Bachelor of Science, Cornell University (2012)
Doctor of Philosophy, New York University (2019)
Associate of Arts, Pensacola Junior College (2009)
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Myeloproliferative neoplasms (MPNs) are clonal hematopoietic disorders that cause excessive production of myeloid cells. Most MPN patients have a point mutation in JAK2 (JAK2V617F ), which encodes a dominant-active kinase that constitutively triggers JAK/STAT signaling. In Drosophila, this pathway is simplified, with a single JAK, Hopscotch (Hop), and a single STAT transcription factor, Stat92E. The hopTumorous-lethal [hop Tum ] allele encodes a dominant-active kinase that induces sustained Stat92E activation. Like MPN patients, hopTum mutants have significantly more myeloid cells, which form invasive tumors. Through an unbiased genetic screen, we found that heterozygosity for Enhancer of Polycomb [E(Pc)], a component of the Tip60 lysine acetyltransferase complex (also known as KAT5 in humans), significantly increased tumor burden in hopTum animals. Hematopoietic depletion of E(Pc) or other Tip60 components in an otherwise wild-type background also induced blood cell tumors. The E(Pc) tumor phenotype was dependent on JAK/STAT activity, as concomitant depletion of hop or Stat92E inhibited tumor formation. Stat92E target genes were significantly upregulated in E(Pc)-mutant myeloid cells, indicating that loss of E(Pc) activates JAK/STAT signaling. Neither the hop nor Stat92E gene was upregulated upon hematopoietic E(Pc) depletion, suggesting that the regulation of the JAK/STAT pathway by E(Pc) is dependent on substrates other than histones. Indeed, E(Pc) depletion significantly increased expression of Hop protein in myeloid cells. This study indicates that E(Pc) works as a tumor suppressor by attenuating Hop protein expression and ultimately JAK/STAT signaling. Since loss-of-function mutations in the human homologs of E(Pc) and Tip60 are frequently observed in cancer, our work could lead to new treatments for MPN patients.This article has an associated First Person interview with the first author of the paper.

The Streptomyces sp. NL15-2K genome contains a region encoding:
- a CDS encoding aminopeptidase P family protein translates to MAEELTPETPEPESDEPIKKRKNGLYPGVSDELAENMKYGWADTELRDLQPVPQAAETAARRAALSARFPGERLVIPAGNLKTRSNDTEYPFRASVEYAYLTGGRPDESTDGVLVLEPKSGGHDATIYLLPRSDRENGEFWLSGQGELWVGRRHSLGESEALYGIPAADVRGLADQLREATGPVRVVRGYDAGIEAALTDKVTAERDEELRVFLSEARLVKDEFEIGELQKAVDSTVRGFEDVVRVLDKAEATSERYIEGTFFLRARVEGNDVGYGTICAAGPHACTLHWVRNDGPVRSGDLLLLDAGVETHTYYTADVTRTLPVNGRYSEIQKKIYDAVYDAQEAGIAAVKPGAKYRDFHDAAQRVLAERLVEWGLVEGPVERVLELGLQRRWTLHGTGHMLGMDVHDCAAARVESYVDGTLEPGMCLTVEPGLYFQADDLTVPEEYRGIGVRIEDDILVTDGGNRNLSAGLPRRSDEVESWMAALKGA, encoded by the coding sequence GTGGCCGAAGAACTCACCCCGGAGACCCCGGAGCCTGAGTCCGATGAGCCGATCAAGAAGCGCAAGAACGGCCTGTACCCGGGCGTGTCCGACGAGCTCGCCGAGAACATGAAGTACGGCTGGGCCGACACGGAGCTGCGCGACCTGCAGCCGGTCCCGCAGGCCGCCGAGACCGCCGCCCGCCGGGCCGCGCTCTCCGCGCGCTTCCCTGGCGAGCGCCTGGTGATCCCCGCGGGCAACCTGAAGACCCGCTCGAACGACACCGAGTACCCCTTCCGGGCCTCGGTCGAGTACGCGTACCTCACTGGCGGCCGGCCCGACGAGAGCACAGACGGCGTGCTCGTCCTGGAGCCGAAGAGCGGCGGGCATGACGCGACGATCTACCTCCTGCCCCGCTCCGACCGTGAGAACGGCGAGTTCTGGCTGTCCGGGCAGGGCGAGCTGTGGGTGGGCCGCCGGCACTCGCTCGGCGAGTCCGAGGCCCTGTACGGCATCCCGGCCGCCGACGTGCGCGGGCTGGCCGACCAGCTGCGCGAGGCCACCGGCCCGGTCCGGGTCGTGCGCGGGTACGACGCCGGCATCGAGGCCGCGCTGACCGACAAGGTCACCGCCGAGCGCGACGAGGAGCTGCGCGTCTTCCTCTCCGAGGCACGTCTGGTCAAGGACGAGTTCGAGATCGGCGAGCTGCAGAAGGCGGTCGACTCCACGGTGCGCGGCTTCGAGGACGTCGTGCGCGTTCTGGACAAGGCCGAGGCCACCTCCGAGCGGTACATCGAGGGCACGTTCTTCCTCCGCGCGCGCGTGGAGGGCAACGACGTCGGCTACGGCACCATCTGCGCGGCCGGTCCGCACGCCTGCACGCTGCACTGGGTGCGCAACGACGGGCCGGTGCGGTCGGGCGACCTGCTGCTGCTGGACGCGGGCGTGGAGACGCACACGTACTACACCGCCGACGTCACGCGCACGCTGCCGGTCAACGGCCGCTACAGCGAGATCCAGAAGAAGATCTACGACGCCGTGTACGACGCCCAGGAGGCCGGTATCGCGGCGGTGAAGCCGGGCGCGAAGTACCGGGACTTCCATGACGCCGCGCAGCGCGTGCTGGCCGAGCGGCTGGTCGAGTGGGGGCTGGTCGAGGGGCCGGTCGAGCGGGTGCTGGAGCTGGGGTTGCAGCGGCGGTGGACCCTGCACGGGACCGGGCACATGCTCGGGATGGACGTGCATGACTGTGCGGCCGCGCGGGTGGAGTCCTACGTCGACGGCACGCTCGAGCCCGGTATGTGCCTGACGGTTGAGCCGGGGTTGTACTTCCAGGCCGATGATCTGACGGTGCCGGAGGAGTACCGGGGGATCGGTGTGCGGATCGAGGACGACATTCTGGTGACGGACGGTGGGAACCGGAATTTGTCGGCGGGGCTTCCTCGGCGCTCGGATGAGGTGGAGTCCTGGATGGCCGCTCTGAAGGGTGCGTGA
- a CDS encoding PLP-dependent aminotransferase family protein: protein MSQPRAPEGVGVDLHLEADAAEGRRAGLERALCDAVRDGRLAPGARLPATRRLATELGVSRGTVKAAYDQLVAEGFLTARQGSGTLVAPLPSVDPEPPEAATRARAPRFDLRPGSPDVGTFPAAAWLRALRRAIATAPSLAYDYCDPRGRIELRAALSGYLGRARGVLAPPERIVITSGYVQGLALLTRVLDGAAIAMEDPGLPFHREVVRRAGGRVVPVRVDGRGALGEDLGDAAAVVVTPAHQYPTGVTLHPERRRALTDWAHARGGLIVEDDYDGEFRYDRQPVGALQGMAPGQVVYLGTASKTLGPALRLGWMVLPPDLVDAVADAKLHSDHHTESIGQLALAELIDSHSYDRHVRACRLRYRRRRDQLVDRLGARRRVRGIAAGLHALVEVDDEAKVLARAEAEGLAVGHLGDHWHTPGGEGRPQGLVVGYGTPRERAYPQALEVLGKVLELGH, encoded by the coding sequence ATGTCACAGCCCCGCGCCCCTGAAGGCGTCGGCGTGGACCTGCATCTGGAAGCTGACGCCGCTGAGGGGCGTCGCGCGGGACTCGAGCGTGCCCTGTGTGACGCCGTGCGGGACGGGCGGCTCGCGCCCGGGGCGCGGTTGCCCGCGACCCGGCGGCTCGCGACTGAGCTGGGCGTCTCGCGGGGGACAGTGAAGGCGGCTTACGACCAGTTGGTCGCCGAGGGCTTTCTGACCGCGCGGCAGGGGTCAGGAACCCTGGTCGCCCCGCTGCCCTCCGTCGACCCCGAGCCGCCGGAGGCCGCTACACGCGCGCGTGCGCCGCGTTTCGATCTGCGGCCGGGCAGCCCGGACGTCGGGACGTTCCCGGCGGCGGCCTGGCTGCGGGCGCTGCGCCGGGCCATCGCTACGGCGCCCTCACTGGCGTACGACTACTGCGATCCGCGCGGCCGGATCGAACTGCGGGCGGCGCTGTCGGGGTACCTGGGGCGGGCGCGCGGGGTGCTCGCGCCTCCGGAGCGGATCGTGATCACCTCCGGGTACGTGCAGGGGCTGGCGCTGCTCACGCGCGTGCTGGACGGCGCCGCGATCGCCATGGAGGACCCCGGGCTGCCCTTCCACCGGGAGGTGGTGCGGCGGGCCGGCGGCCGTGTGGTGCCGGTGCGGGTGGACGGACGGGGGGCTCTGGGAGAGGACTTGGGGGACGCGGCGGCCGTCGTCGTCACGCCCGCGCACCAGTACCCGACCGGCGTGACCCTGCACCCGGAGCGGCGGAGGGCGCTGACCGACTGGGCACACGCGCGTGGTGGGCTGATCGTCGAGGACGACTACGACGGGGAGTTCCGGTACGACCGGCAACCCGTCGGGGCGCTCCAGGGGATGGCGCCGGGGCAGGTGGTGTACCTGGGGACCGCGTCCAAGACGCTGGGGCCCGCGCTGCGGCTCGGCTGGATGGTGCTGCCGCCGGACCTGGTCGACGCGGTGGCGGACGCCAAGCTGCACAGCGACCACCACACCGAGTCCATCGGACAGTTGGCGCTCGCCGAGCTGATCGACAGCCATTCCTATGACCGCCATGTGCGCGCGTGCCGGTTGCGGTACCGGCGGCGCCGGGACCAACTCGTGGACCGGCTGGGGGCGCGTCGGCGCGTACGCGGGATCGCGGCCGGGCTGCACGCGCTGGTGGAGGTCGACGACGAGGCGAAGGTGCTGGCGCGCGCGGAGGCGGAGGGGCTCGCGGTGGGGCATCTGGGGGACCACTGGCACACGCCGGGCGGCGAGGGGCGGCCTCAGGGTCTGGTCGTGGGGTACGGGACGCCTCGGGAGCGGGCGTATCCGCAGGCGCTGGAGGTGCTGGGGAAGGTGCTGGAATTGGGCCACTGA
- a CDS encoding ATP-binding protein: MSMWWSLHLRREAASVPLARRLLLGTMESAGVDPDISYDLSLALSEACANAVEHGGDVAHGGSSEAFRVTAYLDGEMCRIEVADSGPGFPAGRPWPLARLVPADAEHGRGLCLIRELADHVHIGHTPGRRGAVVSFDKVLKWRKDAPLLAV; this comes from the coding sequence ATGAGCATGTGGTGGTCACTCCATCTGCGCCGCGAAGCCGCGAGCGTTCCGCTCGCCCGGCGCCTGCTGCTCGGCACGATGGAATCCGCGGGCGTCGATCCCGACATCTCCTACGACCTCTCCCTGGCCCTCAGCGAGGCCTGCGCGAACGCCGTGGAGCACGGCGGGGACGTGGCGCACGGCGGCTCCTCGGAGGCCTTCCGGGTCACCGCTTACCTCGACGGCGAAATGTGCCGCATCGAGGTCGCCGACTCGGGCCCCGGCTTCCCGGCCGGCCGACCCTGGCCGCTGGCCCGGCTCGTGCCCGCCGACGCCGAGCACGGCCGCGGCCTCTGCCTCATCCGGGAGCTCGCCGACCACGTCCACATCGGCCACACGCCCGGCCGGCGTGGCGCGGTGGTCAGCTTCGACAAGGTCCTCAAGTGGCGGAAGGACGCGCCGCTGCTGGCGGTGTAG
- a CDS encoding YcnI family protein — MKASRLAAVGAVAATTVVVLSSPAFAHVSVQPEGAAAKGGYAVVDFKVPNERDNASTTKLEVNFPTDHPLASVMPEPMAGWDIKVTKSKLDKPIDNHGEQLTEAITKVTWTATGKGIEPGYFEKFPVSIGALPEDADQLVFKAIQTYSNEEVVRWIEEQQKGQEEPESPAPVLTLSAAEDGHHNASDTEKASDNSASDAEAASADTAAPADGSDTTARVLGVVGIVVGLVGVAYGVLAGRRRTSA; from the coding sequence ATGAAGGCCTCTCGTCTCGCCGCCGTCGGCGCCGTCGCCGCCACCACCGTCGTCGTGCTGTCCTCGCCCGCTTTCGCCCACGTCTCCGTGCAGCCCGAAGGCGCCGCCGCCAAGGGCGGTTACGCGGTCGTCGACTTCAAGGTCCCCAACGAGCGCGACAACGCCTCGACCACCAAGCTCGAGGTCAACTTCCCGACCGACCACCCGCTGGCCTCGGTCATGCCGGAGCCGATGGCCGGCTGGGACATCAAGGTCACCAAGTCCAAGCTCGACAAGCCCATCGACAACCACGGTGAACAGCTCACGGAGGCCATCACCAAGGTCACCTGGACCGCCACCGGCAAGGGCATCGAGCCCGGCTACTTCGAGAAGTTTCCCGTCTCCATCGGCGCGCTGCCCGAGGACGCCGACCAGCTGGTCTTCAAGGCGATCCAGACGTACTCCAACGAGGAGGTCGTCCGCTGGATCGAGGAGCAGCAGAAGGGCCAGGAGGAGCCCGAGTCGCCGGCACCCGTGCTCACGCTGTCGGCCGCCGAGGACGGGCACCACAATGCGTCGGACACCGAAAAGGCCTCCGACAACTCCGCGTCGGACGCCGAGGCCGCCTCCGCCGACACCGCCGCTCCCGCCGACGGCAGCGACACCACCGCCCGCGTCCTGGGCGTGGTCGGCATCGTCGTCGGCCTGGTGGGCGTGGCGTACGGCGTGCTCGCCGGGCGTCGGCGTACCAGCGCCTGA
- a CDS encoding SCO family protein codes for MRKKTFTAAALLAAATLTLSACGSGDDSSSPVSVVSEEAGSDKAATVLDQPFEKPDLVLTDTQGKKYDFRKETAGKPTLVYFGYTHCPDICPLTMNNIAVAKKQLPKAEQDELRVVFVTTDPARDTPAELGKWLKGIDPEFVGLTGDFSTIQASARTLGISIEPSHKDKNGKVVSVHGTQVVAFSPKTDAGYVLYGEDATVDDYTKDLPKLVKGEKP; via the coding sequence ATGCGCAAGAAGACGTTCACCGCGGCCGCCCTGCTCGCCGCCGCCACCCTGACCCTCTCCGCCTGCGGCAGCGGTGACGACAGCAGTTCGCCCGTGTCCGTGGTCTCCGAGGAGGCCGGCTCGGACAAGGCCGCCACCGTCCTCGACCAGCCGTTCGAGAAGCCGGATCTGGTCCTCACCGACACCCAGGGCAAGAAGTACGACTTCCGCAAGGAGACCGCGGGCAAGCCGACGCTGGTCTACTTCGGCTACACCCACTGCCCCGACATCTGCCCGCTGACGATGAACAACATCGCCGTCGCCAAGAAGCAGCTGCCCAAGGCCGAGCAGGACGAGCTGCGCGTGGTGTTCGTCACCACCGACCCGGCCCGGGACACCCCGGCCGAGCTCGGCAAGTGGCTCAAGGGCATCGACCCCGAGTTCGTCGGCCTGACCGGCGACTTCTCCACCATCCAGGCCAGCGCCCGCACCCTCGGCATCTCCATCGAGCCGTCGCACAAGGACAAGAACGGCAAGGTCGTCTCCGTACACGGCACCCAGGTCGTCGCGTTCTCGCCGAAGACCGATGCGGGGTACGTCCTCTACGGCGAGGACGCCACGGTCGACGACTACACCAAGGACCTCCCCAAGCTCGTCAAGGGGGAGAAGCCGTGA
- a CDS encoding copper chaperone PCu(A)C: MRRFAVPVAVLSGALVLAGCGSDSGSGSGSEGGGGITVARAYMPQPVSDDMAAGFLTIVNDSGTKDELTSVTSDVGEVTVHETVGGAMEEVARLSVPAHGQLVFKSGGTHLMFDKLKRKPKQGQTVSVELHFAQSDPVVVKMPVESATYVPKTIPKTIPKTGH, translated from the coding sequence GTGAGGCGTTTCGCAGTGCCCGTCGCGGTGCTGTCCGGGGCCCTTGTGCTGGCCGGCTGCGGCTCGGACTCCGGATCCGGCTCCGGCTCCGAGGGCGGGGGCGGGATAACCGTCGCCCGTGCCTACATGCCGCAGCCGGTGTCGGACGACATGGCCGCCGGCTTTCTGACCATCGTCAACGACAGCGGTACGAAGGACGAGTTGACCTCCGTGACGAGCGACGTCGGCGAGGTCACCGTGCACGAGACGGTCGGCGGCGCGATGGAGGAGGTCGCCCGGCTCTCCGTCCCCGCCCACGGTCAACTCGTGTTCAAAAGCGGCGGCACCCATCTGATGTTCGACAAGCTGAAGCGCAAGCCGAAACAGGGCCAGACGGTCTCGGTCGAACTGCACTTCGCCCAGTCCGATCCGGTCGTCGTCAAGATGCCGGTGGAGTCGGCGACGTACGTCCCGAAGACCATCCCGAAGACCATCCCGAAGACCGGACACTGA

View details for DOI 10.1242/dmm.038679
View details for Web of Science ID 000470069500008
View details for PubMedID 31072879
View details for PubMedCentralID PMC6550037
A gain-of-function mutation in the tyrosine kinase JAK2 (JAK2V617F ) causes human myeloproliferative neoplasms (MPNs). These patients present with high numbers of myeloid lineage cells and have numerous complications. Since current MPN therapies are not curative, there is a need to find new regulators and targets of Janus kinase/Signal transducer and activator of transcription (JAK/STAT) signaling that may represent additional clinical interventions . Drosophila melanogaster offers a low complexity model to study MPNs as JAK/STAT signaling is simplified with only one JAK [Hopscotch (Hop)] and one STAT (Stat92E). hopTumorous-lethal( Tum-l ) is a gain-of-function mutation that causes dramatic expansion of myeloid cells, which then form lethal melanotic tumors. Through an F1 deficiency (Df) screen, we identified 11 suppressors and 35 enhancers of melanotic tumors in hopTum-l animals. Dfs that uncover the Hippo (Hpo) pathway genes expanded (ex) and warts (wts) strongly enhanced the hopTum-l tumor burden, as did mutations in ex, wts, and other Hpo pathway genes. Target genes of the Hpo pathway effector Yorkie (Yki) were significantly upregulated in hopTum-l blood cells, indicating that Yki signaling was increased. Ectopic hematopoietic activation of Yki in otherwise wild-type animals increased hemocyte proliferation but did not induce melanotic tumors. However, hematopoietic depletion of Yki significantly reduced the hopTum-l tumor burden, demonstrating that Yki is required for melanotic tumors in this background. These results support a model in which elevated Yki signaling increases the number of hemocytes, which become melanotic tumors as a result of elevated JAK/STAT signaling.
View details for DOI 10.1534/g3.117.044172
View details for Web of Science ID 000407314000003
View details for PubMedID 28620086
View details for PubMedCentralID PMC5555452